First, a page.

Cambodia Opposition, Ruling Party to Resume Talks

cambodia-talks-sept-2013.jpg Prime Minister Hun Sen (r) and opposition leader Sam Rainsy (l) shake hands after talks at the National Assembly in Phnom Penh, Sept. 17, 2013.

Cambodia’s ruling and opposition parties are preparing to resume negotiations aimed at ending the country’s political crisis following a hiatus for local council elections, party officials said Tuesday.

Cambodia’s opposition leader Sam Rainsy said he had contacted Interior Minister Sar Kheng, the top negotiator for Prime Minister Hun Sen’s Cambodian People’s Party (CPP), about plans to restart negotiations, which stalled in April amid disagreement on electoral reforms.

“Today I contacted Sar Kheng to inform him that tomorrow our representatives will contact CPP officials to renew talks to seek solutions for the current political deadlock,” the Cambodia National Rescue Party (CNRP) chief told RFA’s Khmer Service.

A senior CPP official told RFA the party would welcome the invitation to new talks, which comes after elections for the country’s provincial, municipal, and district councils wrapped up Sunday, with the ruling party winning the most seats but the opposition gaining ground.

The two parties have been locked in a standoff since July 2013 national elections that the CNRP claims the CPP won through fraud, prompting the opposition’s elected lawmakers to boycott parliament in protest.

They have had several rounds of negotiations in the more than nine months since the national polls, but have not held talks since April, after Sam Rainsy refused an offer from Hun Sen to sign a deal ending the deadlock on terms which the two had hashed out during talks via telephone.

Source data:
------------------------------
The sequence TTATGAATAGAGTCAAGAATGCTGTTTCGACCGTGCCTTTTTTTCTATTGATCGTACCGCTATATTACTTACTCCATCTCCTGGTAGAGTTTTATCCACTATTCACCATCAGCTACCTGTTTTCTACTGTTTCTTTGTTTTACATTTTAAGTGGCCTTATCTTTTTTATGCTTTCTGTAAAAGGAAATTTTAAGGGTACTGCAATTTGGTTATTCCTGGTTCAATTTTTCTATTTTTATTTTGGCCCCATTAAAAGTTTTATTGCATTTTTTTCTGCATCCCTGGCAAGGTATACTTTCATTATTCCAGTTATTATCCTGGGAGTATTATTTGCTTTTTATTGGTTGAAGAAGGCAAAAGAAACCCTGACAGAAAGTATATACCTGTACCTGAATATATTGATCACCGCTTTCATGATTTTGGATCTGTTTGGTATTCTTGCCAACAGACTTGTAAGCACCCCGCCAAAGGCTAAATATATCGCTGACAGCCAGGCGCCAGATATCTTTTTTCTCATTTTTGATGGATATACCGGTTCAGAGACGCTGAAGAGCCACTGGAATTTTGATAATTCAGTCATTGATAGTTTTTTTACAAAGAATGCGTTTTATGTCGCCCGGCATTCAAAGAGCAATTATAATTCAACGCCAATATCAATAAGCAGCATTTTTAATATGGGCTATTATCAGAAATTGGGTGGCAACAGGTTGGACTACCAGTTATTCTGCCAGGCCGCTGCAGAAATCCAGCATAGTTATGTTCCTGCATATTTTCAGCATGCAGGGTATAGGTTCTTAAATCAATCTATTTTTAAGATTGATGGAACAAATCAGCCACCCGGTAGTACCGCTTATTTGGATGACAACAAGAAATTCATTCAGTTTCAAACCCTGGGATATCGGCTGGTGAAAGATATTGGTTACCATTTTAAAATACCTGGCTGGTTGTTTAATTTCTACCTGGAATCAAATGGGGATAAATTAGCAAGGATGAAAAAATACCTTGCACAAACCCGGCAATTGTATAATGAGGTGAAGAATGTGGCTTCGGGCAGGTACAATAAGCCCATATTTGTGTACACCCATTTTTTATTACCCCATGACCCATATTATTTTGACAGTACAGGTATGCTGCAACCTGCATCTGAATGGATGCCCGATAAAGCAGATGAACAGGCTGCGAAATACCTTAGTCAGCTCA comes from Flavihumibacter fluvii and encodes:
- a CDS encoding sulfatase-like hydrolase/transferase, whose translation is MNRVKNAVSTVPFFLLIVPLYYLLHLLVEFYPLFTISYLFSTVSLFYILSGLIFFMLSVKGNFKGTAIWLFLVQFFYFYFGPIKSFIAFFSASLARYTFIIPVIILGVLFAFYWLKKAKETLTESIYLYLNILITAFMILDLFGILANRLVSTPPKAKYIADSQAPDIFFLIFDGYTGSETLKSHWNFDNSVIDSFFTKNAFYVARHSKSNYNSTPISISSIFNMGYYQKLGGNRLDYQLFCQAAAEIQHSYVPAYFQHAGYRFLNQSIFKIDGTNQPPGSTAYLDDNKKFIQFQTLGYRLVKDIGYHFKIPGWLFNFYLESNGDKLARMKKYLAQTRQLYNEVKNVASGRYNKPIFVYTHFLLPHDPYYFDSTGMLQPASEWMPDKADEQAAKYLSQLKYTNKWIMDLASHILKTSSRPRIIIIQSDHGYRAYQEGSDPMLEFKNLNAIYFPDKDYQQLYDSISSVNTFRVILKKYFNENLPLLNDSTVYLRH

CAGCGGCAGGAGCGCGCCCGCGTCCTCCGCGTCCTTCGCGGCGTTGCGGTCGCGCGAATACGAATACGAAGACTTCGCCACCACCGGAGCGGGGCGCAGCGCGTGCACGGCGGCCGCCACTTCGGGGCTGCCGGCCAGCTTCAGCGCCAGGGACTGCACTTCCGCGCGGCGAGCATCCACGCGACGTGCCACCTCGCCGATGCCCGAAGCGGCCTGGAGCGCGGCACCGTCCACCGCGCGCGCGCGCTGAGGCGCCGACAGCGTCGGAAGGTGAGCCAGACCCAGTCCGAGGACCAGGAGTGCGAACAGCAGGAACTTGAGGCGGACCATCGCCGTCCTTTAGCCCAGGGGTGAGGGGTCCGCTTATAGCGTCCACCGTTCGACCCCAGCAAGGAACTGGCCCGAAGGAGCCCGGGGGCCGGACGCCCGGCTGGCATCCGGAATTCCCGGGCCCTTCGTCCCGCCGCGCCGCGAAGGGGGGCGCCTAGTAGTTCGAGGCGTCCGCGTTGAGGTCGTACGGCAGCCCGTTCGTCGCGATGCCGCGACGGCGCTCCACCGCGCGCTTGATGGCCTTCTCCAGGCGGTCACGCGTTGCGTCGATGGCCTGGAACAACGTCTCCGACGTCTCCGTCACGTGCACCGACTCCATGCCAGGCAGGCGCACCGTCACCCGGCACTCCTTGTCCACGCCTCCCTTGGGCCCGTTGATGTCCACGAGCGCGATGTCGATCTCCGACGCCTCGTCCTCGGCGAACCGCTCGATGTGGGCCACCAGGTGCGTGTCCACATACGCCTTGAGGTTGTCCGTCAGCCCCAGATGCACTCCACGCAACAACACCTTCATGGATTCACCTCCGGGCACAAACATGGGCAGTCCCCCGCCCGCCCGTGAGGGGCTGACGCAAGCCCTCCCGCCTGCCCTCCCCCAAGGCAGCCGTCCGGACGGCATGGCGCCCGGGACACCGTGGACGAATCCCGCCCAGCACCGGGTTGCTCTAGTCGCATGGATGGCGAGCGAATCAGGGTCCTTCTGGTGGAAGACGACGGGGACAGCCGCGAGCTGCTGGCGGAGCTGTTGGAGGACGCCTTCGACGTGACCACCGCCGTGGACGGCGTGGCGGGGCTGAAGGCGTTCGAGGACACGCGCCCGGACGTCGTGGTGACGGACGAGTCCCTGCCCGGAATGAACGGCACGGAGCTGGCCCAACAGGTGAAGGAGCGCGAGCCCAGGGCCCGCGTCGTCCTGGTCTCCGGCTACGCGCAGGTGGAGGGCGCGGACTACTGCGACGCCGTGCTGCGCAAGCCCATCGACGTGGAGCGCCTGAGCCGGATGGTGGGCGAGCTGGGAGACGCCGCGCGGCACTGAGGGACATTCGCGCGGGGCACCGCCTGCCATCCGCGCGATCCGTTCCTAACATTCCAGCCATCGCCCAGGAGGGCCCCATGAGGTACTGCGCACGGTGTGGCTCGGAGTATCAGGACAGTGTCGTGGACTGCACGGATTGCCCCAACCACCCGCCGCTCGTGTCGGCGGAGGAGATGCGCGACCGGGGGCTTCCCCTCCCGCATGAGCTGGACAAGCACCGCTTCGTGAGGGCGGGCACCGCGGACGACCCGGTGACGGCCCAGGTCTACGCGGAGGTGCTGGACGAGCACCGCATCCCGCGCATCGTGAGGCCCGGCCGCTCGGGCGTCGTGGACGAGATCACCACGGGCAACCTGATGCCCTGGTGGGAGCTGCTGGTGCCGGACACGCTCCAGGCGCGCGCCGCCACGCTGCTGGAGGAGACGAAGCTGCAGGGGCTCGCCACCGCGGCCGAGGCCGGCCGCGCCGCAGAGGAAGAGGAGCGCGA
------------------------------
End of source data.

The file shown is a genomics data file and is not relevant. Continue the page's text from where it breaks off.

Hope for 'comprehensive agreement'

In a statement released Tuesday on plans to restart the talks, Sam Rainsy said the CNRP would propose specific points for a joint statement between the two parties.

“We hope to reach a comprehensive agreement soon in order to break the current political stalemate,” he said in the statement.

“The CNRP delegation will come up with a proposal to detail the main points stated in the draft joint statement, which contains principles already agreed upon by the two parties.”

The points cover areas the two sides have agreed to in discussions and need to put into writing, he told RFA.

“We just need clarification and explanation of the details to avoid any confusion in the future,” he said.

Call for fresh polls, NEC overhaul

He said the party would stick to its demands for fresh polls to be held soon and for an overhaul of the government-appointed National Election Committee (NEC), which oversees the country’s elections.

“We want political solutions in response to the people’s will. We want to restructure the National Election Committee membership and to have a new election held as soon as possible,” he said.

“I am optimistic that we can find a solution.”

When refusing Hun Sen’s offer in April, Sam Rainsy had said that the two were not in full agreement.

The two leaders had agreed to revamp the NEC, which declared the CPP the victor in the July 28 elections despite CNRP claims of widespread election irregularities, and which the opposition says lacks independence from the ruling party.

But they were far apart on a date for new elections, with the prime minister offering to hold polls in February 2018 following earlier demands from the CNRP for a mid-term election in early 2016.

Shortly after their talk by phone, Sam Rainsy left Cambodia to travel to Europe and his deputy Kem Sokha went to Australia, returning to campaign ahead of the council elections.

Senior CPP lawmaker and negotiator Chheang Vun welcomed the CNRP’s move to resume talks, but said breaking the deadlock would require “political will” from the opposition.

He said any joint statement proposed by the CNRP should stick to terms already agreed to in the last statement issued by the two parties.

“I think if the CNRP complies with the statement, it will be a success for the people,” he told RFA.

He expressed agreement with Sam Rainsy that most of the difficult issues have already been resolved and that only a few minor issues remain.

Reported and translated by Samean Yun for RFA’s Khmer Service. Written in English by Rachel Vandenbrink.

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